How did the extras react to the high-tech costumes?
I think the light suits blew everybody away. In fact, we would all get really excited every time the suits were switched on. The whole room would light up with people in these amazing costumes. You’d look around and think, ‘Oh my gosh… This is really amazing! It’s going to look awesome in the finished film.’ There was a unique glow to the room that couldn’t be achieved by CGI, so I was really glad they did not add the lights in post production.

Did you enjoy wearing the black wig for the role?
I loved the wig because it was an iconic look that I hope inspires people. I felt really lucky that [director] Joseph Kosinski was open to having a heroine in a movie not have flowing hair. When we first talked about the role, I said, “I think it would be really cool if Quorra had a Joan Of Arc vibe to her.” That’s something I researched a lot in the beginning and that’s how we came up with her androgynous look. It made Quorra more interesting.

In what way is Quorra similar to Joan Of Arc?
Quorra is an unlikely warrior, just like Joan Of Arc. She is both a child and a warrior – and she’s also very strong. She’s extremely compassionate and she’s completely selfless, but she also seems to be in touch with some higher power.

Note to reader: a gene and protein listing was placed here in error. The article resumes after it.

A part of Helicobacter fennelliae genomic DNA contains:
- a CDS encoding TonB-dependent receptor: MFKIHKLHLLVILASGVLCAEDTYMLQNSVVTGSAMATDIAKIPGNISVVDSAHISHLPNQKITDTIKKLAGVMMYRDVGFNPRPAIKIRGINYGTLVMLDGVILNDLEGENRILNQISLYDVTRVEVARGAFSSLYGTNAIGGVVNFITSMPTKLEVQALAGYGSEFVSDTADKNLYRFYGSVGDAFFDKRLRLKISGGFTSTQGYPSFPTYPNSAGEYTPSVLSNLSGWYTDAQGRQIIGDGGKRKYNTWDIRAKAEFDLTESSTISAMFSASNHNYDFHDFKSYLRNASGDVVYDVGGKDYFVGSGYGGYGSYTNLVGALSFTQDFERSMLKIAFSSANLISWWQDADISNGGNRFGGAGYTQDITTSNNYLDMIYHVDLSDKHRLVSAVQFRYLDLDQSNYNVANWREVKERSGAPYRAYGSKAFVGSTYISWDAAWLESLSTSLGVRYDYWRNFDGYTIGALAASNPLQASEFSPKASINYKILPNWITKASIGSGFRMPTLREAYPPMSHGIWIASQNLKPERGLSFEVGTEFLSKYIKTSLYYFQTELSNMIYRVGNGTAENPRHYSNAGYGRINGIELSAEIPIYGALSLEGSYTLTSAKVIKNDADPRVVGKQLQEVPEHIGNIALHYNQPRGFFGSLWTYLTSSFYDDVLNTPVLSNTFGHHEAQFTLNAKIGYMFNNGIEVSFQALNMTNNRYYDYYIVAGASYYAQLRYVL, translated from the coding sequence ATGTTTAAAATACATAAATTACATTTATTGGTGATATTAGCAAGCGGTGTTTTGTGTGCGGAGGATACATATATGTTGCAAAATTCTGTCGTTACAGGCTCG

What about the physical similarities between Quorra and Joan Of Arc?
Quorra’s haircut is definitely inspired by Joan Of Arc. I also noted that Joan Of Arc wore a suit of white chain mail, so I said, “Quorra’s suit has got be white.” They didn’t think anybody would get that reference, but I knew it in my head, so it was really fun to have that as an inspiration.

What do you think of Quorra?
I love Quorra. I think she is a wonderful character and she’s been a joy to play. It would have been easy to make her a sci-fi vixen, a temptress of the TRON world, but I’m very happy that we made her a real character. She’s someone people can empathize with. I like that.

What was the rehearsal process like for the movie?